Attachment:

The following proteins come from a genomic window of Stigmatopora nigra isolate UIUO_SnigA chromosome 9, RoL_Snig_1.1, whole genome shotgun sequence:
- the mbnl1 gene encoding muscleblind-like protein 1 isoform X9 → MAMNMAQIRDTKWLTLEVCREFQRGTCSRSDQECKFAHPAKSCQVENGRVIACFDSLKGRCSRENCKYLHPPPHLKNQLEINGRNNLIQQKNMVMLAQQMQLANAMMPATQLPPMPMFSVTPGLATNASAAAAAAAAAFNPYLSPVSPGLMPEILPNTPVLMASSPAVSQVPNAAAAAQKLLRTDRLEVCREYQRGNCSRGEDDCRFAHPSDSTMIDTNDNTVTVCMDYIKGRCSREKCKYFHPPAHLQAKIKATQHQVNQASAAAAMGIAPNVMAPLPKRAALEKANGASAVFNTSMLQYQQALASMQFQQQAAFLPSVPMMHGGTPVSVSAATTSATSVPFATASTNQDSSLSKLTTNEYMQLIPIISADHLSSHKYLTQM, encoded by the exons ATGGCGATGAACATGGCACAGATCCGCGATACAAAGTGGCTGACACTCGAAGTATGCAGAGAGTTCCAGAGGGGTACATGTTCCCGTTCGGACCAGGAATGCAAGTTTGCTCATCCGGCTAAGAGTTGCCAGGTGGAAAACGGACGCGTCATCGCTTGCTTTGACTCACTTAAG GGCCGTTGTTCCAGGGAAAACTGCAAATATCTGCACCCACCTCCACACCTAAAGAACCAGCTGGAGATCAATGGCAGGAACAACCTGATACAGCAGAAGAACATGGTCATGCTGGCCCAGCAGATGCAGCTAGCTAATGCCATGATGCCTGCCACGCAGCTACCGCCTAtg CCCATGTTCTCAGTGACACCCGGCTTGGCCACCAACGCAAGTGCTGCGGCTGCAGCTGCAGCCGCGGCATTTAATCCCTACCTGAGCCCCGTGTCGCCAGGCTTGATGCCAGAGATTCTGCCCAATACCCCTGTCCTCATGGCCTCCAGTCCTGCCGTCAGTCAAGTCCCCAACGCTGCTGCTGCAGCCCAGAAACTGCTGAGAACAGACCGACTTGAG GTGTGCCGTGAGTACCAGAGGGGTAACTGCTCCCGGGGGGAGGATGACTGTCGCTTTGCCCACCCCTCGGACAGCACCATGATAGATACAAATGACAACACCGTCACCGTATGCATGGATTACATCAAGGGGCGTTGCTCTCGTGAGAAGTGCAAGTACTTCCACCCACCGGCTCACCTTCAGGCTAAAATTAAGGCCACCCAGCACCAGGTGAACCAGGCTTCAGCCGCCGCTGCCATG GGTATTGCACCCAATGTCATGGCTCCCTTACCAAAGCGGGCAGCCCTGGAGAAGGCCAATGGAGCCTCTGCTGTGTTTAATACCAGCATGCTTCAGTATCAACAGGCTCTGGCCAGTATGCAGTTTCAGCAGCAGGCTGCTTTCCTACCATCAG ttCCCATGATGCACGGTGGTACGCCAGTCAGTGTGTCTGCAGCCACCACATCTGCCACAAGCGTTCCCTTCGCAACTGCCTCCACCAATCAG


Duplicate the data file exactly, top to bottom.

The following proteins come from a genomic window of Stigmatopora nigra isolate UIUO_SnigA chromosome 9, RoL_Snig_1.1, whole genome shotgun sequence:
- the mbnl1 gene encoding muscleblind-like protein 1 isoform X9 → MAMNMAQIRDTKWLTLEVCREFQRGTCSRSDQECKFAHPAKSCQVENGRVIACFDSLKGRCSRENCKYLHPPPHLKNQLEINGRNNLIQQKNMVMLAQQMQLANAMMPATQLPPMPMFSVTPGLATNASAAAAAAAAAFNPYLSPVSPGLMPEILPNTPVLMASSPAVSQVPNAAAAAQKLLRTDRLEVCREYQRGNCSRGEDDCRFAHPSDSTMIDTNDNTVTVCMDYIKGRCSREKCKYFHPPAHLQAKIKATQHQVNQASAAAAMGIAPNVMAPLPKRAALEKANGASAVFNTSMLQYQQALASMQFQQQAAFLPSVPMMHGGTPVSVSAATTSATSVPFATASTNQDSSLSKLTTNEYMQLIPIISADHLSSHKYLTQM, encoded by the exons ATGGCGATGAACATGGCACAGATCCGCGATACAAAGTGGCTGACACTCGAAGTATGCAGAGAGTTCCAGAGGGGTACATGTTCCCGTTCGGACCAGGAATGCAAGTTTGCTCATCCGGCTAAGAGTTGCCAGGTGGAAAACGGACGCGTCATCGCTTGCTTTGACTCACTTAAG GGCCGTTGTTCCAGGGAAAACTGCAAATATCTGCACCCACCTCCACACCTAAAGAACCAGCTGGAGATCAATGGCAGGAACAACCTGATACAGCAGAAGAACATGGTCATGCTGGCCCAGCAGATGCAGCTAGCTAATGCCATGATGCCTGCCACGCAGCTACCGCCTAtg CCCATGTTCTCAGTGACACCCGGCTTGGCCACCAACGCAAGTGCTGCGGCTGCAGCTGCAGCCGCGGCATTTAATCCCTACCTGAGCCCCGTGTCGCCAGGCTTGATGCCAGAGATTCTGCCCAATACCCCTGTCCTCATGGCCTCCAGTCCTGCCGTCAGTCAAGTCCCCAACGCTGCTGCTGCAGCCCAGAAACTGCTGAGAACAGACCGACTTGAG GTGTGCCGTGAGTACCAGAGGGGTAACTGCTCCCGGGGGGAGGATGACTGTCGCTTTGCCCACCCCTCGGACAGCACCATGATAGATACAAATGACAACACCGTCACCGTATGCATGGATTACATCAAGGGGCGTTGCTCTCGTGAGAAGTGCAAGTACTTCCACCCACCGGCTCACCTTCAGGCTAAAATTAAGGCCACCCAGCACCAGGTGAACCAGGCTTCAGCCGCCGCTGCCATG GGTATTGCACCCAATGTCATGGCTCCCTTACCAAAGCGGGCAGCCCTGGAGAAGGCCAATGGAGCCTCTGCTGTGTTTAATACCAGCATGCTTCAGTATCAACAGGCTCTGGCCAGTATGCAGTTTCAGCAGCAGGCTGCTTTCCTACCATCAG ttCCCATGATGCACGGTGGTACGCCAGTCAGTGTGTCTGCAGCCACCACATCTGCCACAAGCGTTCCCTTCGCAACTGCCTCCACCAATCAG